Sketches with front view, right side view, left side view, rear view, top view and bottom view are imported in to the software. Surfaces are generated with respect to shading done in the sketches. Dark areas indicate valleys and shining areas indicate edges. Finally a 3-D model is prepared for a vehicle and can be used for clay / wax modelling.

Above diagram shows a surface designing for a dirt bike. It also illustrates grid used to generate surfaces. Grid separation shown here is very large, originally very small grids are used for modelling.

Above photo shows a complete surface model of a Suzuki GSR 750. This computer models also reduces designer’s effort to perform minor alteration according to manufacturing aspects.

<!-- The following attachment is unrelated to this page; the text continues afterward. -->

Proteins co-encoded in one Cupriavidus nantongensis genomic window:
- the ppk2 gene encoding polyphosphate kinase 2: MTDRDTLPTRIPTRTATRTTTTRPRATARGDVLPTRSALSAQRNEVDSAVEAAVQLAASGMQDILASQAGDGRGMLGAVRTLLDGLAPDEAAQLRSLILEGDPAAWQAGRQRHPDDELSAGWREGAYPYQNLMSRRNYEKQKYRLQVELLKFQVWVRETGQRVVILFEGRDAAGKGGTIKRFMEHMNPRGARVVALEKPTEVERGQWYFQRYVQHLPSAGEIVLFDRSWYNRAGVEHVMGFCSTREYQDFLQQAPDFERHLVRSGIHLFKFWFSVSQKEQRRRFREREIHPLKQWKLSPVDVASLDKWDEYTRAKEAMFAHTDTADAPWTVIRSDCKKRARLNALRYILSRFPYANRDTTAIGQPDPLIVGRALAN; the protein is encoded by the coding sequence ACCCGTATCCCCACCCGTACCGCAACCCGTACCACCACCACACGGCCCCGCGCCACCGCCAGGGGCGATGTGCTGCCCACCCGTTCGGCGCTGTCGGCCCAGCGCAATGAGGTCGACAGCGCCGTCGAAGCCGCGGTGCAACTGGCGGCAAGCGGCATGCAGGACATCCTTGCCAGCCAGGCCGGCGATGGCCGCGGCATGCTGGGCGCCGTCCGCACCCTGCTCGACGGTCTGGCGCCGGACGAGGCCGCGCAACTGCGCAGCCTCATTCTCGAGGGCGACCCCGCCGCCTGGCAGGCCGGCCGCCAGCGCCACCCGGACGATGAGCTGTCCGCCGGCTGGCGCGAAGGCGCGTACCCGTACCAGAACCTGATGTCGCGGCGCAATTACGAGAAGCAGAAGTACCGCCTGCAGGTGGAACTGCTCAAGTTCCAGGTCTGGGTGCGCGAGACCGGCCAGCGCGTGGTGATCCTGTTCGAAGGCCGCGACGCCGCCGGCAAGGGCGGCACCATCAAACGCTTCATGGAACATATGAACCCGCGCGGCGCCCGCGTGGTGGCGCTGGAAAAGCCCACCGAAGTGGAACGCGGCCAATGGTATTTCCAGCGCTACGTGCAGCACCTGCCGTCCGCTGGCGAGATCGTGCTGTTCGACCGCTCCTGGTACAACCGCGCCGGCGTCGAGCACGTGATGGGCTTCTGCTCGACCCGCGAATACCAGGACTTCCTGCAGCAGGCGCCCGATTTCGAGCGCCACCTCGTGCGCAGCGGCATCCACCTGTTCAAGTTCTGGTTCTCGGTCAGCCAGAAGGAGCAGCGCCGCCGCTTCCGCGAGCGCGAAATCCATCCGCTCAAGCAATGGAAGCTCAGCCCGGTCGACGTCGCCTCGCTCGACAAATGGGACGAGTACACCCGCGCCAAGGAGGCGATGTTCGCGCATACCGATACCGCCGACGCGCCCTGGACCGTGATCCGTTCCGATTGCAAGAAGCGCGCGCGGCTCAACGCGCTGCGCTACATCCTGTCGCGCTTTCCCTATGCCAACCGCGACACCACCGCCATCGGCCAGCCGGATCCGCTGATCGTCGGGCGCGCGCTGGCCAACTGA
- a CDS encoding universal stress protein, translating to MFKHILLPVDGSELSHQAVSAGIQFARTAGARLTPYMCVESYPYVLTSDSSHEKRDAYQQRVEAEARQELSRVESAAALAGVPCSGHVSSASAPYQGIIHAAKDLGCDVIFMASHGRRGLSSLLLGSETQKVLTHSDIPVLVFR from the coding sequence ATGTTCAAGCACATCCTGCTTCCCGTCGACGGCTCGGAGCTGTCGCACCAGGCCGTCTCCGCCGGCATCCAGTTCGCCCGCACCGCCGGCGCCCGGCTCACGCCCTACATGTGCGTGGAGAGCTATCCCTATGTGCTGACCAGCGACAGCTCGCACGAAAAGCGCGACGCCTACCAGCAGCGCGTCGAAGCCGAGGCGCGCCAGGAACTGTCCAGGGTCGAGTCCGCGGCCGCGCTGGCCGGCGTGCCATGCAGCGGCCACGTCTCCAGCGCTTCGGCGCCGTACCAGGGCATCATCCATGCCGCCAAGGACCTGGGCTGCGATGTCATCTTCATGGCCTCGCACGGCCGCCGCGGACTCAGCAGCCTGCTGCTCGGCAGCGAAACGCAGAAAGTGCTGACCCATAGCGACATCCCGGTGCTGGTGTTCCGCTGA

Bikeadvice’s Advice

If you have capability to think a step ahead, if you have ability to convert your thoughts in to a sketch, if you have potential to imagine a future vehicle, then this is the most suitable field for your career. In India, we are having only one course related to this field called “Transportation & Automobile Design” offered at NID. You can visit official website of NID for more details.

This is all about second process adopted in vehicle designing. Sequence of above mentioned processes can be altered with different companies. I hope you all have enjoyed reading this post. Leave your valuable comments.

Disclaimer: Photographs and diagrams shown in this article are imaginary. They are given to support and to understand the article. Bikeadvice and author are not responsible for any resemble incidence.

Dhruv Panchal

Source: Images taken from various sources for educational purposes under the Fair Use Policy.